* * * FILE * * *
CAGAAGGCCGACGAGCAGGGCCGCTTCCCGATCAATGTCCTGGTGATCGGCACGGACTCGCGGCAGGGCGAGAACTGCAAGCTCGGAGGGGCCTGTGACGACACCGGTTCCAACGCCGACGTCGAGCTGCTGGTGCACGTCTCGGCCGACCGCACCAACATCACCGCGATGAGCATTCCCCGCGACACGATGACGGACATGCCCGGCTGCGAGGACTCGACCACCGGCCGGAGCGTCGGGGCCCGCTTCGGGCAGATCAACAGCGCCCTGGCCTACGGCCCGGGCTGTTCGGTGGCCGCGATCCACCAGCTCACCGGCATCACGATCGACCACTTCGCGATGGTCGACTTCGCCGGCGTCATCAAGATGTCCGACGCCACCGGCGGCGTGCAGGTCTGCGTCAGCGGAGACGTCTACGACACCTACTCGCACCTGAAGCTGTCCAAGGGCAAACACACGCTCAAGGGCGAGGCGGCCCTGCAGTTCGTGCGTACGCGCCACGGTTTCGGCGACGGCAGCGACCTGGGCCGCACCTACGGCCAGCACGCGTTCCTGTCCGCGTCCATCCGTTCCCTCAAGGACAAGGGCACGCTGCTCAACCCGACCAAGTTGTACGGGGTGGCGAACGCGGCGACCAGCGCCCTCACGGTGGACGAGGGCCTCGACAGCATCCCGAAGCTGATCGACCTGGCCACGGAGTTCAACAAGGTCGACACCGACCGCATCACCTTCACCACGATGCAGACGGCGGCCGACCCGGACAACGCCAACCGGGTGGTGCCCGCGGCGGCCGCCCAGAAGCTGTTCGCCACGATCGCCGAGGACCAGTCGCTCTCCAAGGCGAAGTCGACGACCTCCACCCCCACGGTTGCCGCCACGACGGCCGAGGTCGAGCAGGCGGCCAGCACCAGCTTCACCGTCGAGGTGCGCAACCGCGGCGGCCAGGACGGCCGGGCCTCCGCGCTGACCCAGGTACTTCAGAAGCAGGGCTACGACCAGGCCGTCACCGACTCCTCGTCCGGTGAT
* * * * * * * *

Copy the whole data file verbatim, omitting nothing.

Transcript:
CAGAAGGCCGACGAGCAGGGCCGCTTCCCGATCAATGTCCTGGTGATCGGCACGGACTCGCGGCAGGGCGAGAACTGCAAGCTCGGAGGGGCCTGTGACGACACCGGTTCCAACGCCGACGTCGAGCTGCTGGTGCACGTCTCGGCCGACCGCACCAACATCACCGCGATGAGCATTCCCCGCGACACGATGACGGACATGCCCGGCTGCGAGGACTCGACCACCGGCCGGAGCGTCGGGGCCCGCTTCGGGCAGATCAACAGCGCCCTGGCCTACGGCCCGGGCTGTTCGGTGGCCGCGATCCACCAGCTCACCGGCATCACGATCGACCACTTCGCGATGGTCGACTTCGCCGGCGTCATCAAGATGTCCGACGCCACCGGCGGCGTGCAGGTCTGCGTCAGCGGAGACGTCTACGACACCTACTCGCACCTGAAGCTGTCCAAGGGCAAACACACGCTCAAGGGCGAGGCGGCCCTGCAGTTCGTGCGTACGCGCCACGGTTTCGGCGACGGCAGCGACCTGGGCCGCACCTACGGCCAGCACGCGTTCCTGTCCGCGTCCATCCGTTCCCTCAAGGACAAGGGCACGCTGCTCAACCCGACCAAGTTGTACGGGGTGGCGAACGCGGCGACCAGCGCCCTCACGGTGGACGAGGGCCTCGACAGCATCCCGAAGCTGATCGACCTGGCCACGGAGTTCAACAAGGTCGACACCGACCGCATCACCTTCACCACGATGCAGACGGCGGCCGACCCGGACAACGCCAACCGGGTGGTGCCCGCGGCGGCCGCCCAGAAGCTGTTCGCCACGATCGCCGAGGACCAGTCGCTCTCCAAGGCGAAGTCGACGACCTCCACCCCCACGGTTGCCGCCACGACGGCCGAGGTCGAGCAGGCGGCCAGCACCAGCTTCACCGTCGAGGTGCGCAACCGCGGCGGCCAGGACGGCCGGGCCTCCGCGCTGACCCAGGTACTTCAGAAGCAGGGCTACGACCAGGCCGTCACCGACTCCTCGTCCGGTGAT